Paying the Piper

"He who pays the piper calls the tune"

Eliminating obstacles in the payment process can not only make for a much better experience from the client’s perspective, but can also make a huge difference in cash flow for the piper. While each performer has a slightly different approach and method to collecting on a gig, here are several things to consider:


Deposits are typically recommended for piping gigs. Not only do they help solidify the contract between client and performer, but also provide some liquidity for costs that the arise prior to the event, such as gas, uniform cleaning, equipment repairs, etc. I usually ask that events booked a month or more in advance pay 30-50% of the total quote as a deposit although other pipers choose to use a flat fee for the deposit. For short-notice events inside of a month (especially funerals), I usually waive the deposit — opting to have the client pay in full on the day — as it tends to make the process easier on both parties.


The rule of thumb is to allow the client to pay by whatever method works best for them. This means that the days of the cash-only method are gone. Not only does expanding available methods to include credit and debit cards, PayPal, or other “FinTech” platforms sometimes more convenient for the client, but they also improve cashflow and can be easier to track for reporting purposes.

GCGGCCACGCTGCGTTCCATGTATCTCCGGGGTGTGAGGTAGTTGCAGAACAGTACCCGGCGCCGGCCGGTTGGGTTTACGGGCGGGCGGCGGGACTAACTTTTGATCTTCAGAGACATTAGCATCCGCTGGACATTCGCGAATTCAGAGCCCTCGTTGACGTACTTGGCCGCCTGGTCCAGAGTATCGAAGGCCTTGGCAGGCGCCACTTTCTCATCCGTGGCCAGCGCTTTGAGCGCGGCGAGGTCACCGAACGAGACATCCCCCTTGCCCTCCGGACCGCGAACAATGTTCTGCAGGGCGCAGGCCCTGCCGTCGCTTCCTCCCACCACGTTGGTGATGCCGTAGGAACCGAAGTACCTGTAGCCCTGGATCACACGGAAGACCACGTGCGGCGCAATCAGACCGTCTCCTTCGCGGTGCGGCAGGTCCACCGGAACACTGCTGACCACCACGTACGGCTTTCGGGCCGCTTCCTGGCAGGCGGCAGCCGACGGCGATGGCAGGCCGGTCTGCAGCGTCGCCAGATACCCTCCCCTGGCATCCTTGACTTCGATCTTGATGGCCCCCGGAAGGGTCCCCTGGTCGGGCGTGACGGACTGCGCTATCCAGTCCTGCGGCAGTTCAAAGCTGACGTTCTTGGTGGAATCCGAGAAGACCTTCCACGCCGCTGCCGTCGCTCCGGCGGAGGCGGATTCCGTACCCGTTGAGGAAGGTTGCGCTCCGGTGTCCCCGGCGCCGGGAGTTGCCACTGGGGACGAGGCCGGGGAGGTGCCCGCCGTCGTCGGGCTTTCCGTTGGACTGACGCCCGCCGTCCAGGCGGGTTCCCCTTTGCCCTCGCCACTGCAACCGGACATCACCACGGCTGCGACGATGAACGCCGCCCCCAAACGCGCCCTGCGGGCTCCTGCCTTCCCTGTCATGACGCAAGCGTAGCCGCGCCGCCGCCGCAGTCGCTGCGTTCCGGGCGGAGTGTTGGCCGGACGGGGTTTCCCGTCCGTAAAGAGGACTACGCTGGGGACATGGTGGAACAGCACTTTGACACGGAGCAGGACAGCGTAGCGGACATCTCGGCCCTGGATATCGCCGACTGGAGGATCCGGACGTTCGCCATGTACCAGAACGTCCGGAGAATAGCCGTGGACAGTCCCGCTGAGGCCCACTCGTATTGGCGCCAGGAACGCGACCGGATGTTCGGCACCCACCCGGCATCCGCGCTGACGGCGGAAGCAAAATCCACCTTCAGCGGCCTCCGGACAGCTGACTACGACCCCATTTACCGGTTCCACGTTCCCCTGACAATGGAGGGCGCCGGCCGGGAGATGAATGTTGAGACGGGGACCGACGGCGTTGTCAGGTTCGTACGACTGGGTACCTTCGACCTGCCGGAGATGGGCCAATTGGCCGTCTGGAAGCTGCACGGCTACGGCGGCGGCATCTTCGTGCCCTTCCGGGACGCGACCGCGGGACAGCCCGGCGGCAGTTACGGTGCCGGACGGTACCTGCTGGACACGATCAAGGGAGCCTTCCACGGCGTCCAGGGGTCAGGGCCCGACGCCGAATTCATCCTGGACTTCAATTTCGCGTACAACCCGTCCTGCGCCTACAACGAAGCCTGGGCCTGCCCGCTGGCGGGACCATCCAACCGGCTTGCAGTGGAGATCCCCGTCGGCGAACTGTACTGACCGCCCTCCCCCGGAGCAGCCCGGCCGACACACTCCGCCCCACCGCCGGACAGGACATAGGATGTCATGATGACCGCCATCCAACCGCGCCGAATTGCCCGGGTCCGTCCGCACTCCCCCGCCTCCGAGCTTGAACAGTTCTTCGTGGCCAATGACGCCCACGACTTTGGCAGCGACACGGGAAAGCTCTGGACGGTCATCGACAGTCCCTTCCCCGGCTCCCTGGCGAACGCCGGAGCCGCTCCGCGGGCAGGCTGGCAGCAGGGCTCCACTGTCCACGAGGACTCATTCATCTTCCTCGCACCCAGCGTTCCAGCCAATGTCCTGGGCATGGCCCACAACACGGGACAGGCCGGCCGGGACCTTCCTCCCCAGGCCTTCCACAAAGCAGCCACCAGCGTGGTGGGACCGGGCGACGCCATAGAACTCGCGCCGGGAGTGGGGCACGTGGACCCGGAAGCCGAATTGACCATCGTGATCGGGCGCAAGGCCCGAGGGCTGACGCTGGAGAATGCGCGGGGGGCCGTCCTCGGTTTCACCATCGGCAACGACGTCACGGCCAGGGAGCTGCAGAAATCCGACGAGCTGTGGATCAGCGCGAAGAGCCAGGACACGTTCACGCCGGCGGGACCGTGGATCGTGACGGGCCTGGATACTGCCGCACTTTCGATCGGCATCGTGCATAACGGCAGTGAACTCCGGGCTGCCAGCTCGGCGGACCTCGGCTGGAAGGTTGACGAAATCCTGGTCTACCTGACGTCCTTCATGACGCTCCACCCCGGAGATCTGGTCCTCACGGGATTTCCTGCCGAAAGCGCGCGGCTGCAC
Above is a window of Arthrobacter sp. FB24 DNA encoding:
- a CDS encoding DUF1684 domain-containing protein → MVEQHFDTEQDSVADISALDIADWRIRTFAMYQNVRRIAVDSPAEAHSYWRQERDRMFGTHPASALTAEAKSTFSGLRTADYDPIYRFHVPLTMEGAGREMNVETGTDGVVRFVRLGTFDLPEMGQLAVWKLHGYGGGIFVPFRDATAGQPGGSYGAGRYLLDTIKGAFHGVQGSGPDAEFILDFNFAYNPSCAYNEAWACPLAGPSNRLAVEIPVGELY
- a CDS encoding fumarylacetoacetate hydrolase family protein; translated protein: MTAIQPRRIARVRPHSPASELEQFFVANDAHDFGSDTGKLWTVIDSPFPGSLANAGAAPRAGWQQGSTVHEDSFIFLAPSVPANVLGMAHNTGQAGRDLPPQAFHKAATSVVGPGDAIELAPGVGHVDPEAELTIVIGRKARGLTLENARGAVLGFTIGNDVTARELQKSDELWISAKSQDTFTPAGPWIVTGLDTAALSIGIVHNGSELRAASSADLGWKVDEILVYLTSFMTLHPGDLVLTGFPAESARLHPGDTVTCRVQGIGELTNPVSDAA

I mentioned in my Tools for Bagpiping Gigs post about how I use Invoice2go to handle both card payments and record keeping, but other services are available too. Especially if the client wants to pay by card on the day of the event — having a handheld payment system like PayPal Here or Square can mean the difference between getting paid on the spot or waiting for a check in the mail a week later.

While I haven’t been asked yet to be paid by Bitcoin, it might be worthwhile to start looking should the need arise.


After talking about the merits of card and electronic payments — there is the drawback that typically all transactions will incur a processing fee. While new users usually enjoy a promotional period where the processing fee is waived, the transaction costs eventually creep into any digital payment method. If you are wary about paying fees, you may consider extending the payment period or offering a small discount if the client pays by cash or check.


Tipping isn’t too common an occurrence for bagpipe gigs, but if you are fortunate enough to get a little extra - be sure sent a special ‘thank you’ email or card!

Pipe on friends,

Piper Jonas